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VU meter

Discussion in 'Electronic Basics' started by [email protected], Apr 14, 2007.

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  1. Guest

    I have found an audio level meter in this website as follows

    http://www.4qdtec.com/avu.html

    I need some help to understand. What does it mean 5 stage
    feedback circuit. What are the A and B markings on the
    diagram, is this some kind of switch?

    Any ideas?
     
  2. Eeyore

    Eeyore Guest

    Can I suggest that if you want to do something like that there are much much
    better and easier ways to do it ?

    Graham
     
  3. BobG

    BobG Guest

    The text explains it... its a log amp... piecewise linear approx of
    log... dBs are 20*log(vout/vin). Use a $1 tiny avr
     
  4. Eeyore

    Eeyore Guest

    When that method originated there were no AVRs of course.

    Graham
     
  5. Lord Garth

    Lord Garth Guest

    Points A & B connect to points A & B in the LED chain.
     
  6. Guest

    Is it switch though? what is so special about the 6th and 7th leds,
    if it is a switch, is A always one led under B or can they move up and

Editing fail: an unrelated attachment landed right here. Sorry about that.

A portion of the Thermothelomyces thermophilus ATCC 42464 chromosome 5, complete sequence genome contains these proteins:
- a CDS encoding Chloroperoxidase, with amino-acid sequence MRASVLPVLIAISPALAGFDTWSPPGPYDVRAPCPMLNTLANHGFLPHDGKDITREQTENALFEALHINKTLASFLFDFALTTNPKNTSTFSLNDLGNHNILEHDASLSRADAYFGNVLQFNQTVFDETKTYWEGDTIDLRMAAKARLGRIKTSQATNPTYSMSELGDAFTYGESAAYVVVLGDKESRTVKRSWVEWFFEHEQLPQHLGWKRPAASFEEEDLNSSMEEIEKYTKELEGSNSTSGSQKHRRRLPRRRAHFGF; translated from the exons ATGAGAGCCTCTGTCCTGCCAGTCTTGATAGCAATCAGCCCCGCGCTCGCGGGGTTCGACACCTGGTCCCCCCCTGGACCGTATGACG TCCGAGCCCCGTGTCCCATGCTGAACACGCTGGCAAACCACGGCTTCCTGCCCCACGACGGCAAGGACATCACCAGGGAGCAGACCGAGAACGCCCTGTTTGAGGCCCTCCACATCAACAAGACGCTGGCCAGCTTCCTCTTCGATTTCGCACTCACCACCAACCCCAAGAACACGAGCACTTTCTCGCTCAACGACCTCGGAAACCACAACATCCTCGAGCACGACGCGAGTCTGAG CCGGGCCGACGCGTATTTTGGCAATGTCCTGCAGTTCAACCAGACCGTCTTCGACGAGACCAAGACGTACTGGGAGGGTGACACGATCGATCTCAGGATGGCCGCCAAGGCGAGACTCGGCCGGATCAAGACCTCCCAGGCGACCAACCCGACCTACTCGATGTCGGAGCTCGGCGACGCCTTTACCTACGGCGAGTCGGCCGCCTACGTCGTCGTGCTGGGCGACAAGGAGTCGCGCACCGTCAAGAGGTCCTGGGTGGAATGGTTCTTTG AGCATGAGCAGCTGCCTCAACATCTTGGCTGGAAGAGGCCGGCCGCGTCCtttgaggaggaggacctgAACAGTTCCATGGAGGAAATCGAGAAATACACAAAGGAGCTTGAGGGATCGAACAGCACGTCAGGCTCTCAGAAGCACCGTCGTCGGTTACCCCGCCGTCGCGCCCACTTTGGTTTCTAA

down independently? Where are the five stages? we have 10 leds so
    does this mean every stage has two leds.
     
  7. Phil Allison

    Phil Allison Guest


    ** You are utterly clueless about circuit analysis.

    Build the damn thing and maybe you will SEE how it works.

    Somehow, I doubt even seeing it will make you one bit wiser.




    ........ Phil
     
  8. You're in SEB Phil, please try to be nice.
    Is that your professional analysis of the circuit?
     
  9. Wim Lewis

    Wim Lewis Guest

    No, the A and B are just indications that the arrows marked A and B
    should be connected to the points A and B on the right --- this makes
    the schematic diagram a little less cluttered.

    As for the "5-stage feedback": I think BobG has the right interpretation.
    A VU meter is supposed to have a logarithmic response, but all the